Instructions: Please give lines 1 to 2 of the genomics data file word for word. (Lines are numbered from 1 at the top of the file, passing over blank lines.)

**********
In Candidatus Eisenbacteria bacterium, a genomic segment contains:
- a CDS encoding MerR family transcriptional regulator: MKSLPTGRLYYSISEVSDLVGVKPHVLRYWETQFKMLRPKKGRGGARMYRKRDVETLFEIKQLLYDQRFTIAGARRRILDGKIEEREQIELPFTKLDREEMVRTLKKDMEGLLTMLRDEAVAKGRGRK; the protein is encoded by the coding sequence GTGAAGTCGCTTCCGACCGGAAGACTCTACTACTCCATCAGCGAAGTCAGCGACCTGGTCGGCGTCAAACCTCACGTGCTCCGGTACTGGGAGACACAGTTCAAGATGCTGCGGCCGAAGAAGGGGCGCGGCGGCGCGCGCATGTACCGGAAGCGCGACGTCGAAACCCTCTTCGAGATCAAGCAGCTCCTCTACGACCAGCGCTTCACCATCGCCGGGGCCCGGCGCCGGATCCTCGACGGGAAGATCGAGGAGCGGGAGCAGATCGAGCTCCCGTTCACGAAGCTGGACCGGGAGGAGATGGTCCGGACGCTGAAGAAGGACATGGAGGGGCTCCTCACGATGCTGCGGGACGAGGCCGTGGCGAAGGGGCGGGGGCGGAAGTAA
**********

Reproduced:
In Candidatus Eisenbacteria bacterium, a genomic segment contains:
- a CDS encoding MerR family transcriptional regulator: MKSLPTGRLYYSISEVSDLVGVKPHVLRYWETQFKMLRPKKGRGGARMYRKRDVETLFEIKQLLYDQRFTIAGARRRILDGKIEEREQIELPFTKLDREEMVRTLKKDMEGLLTMLRDEAVAKGRGRK; the protein is encoded by the coding sequence GTGAAGTCGCTTCCGACCGGAAGACTCTACTACTCCATCAGCGAAGTCAGCGACCTGGTCGGCGTCAAACCTCACGTGCTCCGGTACTGGGAGACACAGTTCAAGATGCTGCGGCCGAAGAAGGGGCGCGGCGGCGCGCGCATGTACCGGAAGCGCGACGTCGAAACCCTCTTCGAGATCAAGCAGCTCCTCTACGACCAGCGCTTCACCATCGCCGGGGCCCGGCGCCGGATCCTCGACGGGAAGATCGAGGAGCGGGAGCAGATCGAGCTCCCGTTCACGAAGCTGGACCGGGAGGAGATGGTCCGGACGCTGAAGAAGGACATGGAGGGGCTCCTCACGATGCTGCGGGACGAGGCCGTGGCGAAGGGGCGGGGGCGGAAGTAA